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Accounts Receivable Specialist vs. Clerk: What Are the Differences?

Learn about the two careers and review some of the similarities and differences between them.

There are many positions available in the accounting field. Two common roles are that of an accounts receivable specialist and a clerk. Though these positions share some similarities, there are several key differences between them.

In this article, we discuss the differences between an accounts receivable specialist and a clerk, and we provide additional accounting professions you may be interested in pursuing.

What is an Accounts Receivable Specialist?

An Accounts Receivable Specialist is responsible for issuing invoices to customers and tracking payments. They work with customers to resolve any billing issues and ensure that payments are received in a timely manner. Accounts Receivable Specialists may also reconcile customer accounts, prepare reports on receivables and perform other administrative tasks. Many Accounts Receivable Specialists work in the accounting or finance department of a company, though some may work in customer service or sales.

What is a Clerk?

A Clerk is a position within a company that generally provides support to a department or team. Clerks are often responsible for tasks such as data entry, filing, and answering phones. Clerks typically report to a supervisor or manager. Some Clerks may be responsible for more specialized tasks, such as ordering supplies or handling customer inquiries. Clerks typically work in an office setting, but some may work in retail or other customer service environments.

Accounts Receivable Specialist vs. Clerk

Here are the main differences between an accounts receivable specialist and a clerk.

Job Duties

Accounts receivable specialists have more complex duties than clerks. They’re in charge of locating and contacting customers who haven’t paid their bills, so they can recover the money owed to their company. To do this, accounts receivable specialists may use phone calls, emails or letters to communicate with customers. They also manage databases and provide customer support.

Clerks perform simpler tasks that are part of a daily routine rather than a mission to collect payments. For example, a clerk might stock shelves with products that customers have purchased, organize paperwork or assist customers with basic questions about store policies.

Job Requirements

Accounts receivable specialists and clerks typically need at least a high school diploma to enter the field. However, some employers may prefer candidates who have an associate’s degree or some college coursework in accounting, finance or business administration. Additionally, many employers provide on-the-job training for entry-level positions. Accounts receivable specialists and clerks can also pursue certifications through organizations like the American Institute of Professional Bookkeepers (AIPB) or the National Association of Certified Public Bookkeepers (NACPB). These certifications demonstrate that professionals have the skills and knowledge necessary to perform their job duties effectively.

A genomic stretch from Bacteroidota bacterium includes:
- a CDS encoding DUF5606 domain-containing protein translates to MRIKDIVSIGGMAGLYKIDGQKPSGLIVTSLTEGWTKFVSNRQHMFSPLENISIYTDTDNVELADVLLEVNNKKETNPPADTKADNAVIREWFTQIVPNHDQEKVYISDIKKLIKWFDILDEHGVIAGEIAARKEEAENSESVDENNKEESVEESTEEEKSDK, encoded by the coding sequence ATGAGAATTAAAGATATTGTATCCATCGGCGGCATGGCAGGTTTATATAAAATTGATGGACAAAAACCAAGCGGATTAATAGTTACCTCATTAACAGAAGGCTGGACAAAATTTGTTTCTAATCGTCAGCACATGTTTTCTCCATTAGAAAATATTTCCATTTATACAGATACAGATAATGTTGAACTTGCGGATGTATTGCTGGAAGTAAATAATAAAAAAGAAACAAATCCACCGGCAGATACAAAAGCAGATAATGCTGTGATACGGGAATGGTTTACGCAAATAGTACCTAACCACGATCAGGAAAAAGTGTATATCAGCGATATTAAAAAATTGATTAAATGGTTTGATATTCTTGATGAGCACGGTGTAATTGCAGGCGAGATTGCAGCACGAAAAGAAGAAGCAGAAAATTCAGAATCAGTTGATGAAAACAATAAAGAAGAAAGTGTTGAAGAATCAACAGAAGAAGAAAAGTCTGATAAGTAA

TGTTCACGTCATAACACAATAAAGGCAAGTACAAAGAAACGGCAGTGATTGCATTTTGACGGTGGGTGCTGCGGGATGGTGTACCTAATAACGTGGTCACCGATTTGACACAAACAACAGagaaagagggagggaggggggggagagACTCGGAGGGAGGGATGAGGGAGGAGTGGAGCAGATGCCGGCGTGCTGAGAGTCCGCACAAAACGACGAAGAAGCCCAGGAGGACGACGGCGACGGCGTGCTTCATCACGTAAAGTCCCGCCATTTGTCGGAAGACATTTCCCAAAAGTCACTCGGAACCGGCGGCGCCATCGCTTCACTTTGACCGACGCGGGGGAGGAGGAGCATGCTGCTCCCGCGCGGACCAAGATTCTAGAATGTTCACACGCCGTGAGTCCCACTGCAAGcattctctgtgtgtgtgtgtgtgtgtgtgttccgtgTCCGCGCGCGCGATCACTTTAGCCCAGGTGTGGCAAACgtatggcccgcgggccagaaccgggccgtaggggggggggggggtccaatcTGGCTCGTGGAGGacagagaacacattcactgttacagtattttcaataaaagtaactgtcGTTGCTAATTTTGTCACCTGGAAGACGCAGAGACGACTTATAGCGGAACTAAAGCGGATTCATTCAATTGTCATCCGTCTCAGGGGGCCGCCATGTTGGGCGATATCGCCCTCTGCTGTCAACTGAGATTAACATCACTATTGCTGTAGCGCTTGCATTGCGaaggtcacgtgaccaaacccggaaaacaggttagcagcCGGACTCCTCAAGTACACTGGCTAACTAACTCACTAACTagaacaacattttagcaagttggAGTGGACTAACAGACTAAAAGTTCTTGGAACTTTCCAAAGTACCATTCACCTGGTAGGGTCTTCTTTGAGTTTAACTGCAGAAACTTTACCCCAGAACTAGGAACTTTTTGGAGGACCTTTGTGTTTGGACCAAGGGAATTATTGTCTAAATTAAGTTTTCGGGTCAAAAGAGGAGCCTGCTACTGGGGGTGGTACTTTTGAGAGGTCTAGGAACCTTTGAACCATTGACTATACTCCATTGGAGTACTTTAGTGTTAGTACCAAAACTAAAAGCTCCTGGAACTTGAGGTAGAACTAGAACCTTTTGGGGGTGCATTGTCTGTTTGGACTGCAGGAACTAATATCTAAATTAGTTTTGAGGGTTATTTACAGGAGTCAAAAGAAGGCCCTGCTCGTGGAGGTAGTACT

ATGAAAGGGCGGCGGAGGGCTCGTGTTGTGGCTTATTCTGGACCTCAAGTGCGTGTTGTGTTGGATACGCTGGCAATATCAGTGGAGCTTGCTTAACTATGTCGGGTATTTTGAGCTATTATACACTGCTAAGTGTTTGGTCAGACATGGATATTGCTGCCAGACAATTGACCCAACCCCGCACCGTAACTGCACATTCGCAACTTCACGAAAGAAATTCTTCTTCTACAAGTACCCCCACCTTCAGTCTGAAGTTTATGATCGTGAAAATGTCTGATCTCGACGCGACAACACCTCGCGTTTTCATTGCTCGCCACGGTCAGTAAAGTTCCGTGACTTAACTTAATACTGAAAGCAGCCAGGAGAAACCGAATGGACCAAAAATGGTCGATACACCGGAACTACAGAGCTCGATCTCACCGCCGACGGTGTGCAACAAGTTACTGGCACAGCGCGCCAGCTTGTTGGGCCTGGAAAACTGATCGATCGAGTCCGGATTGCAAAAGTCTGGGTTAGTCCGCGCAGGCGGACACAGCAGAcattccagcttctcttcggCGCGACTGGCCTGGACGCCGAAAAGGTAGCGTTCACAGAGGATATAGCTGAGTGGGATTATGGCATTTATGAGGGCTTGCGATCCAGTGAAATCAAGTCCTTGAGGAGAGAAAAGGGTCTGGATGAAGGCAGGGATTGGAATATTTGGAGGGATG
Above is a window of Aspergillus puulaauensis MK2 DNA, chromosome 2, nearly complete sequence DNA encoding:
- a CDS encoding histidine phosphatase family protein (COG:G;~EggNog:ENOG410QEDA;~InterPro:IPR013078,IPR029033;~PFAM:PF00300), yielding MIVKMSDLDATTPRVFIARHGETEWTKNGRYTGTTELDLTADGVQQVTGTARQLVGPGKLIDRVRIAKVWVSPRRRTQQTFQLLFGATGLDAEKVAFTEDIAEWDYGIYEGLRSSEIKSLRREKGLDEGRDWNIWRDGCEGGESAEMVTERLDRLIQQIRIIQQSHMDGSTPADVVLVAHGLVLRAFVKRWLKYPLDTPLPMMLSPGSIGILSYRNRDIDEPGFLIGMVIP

Work Environment

Accounts receivable specialists typically work in an office environment, often for a large company. They may travel to meet with clients and attend conferences or other events where they can network with new clients. The job requires them to be organized and able to multitask effectively.

A clerk usually works in a retail store, grocery store or another location that sells products directly to consumers. This position is ideal for someone who enjoys working with the public and has excellent customer service skills. Clerks also need to have good organizational skills and be able to handle multiple tasks at once.


Both accounts receivable specialists and clerks need to have excellent math skills to perform their job duties. They use these skills when they are calculating interest, preparing invoices and processing payments. Both of these professionals also need to be detail oriented so that they can accurately keep track of customer information and transactions.

While an accounts receivable specialist needs to have strong communication skills to interact with customers about their account balances and make payment arrangements, a clerk typically does not need to have this same skill set. This is because a clerk’s primary responsibility is to input data into the system and process payments, rather than interacting directly with customers. However, both of these professionals need to have basic customer service skills so that they can provide assistance and resolve issues as needed.


The average salary for an accounts receivable specialist is $48,670 per year. The average salary for a clerk is $29,548 per year. Both of these salaries can vary depending on the type of company you work for, your level of experience and your location.


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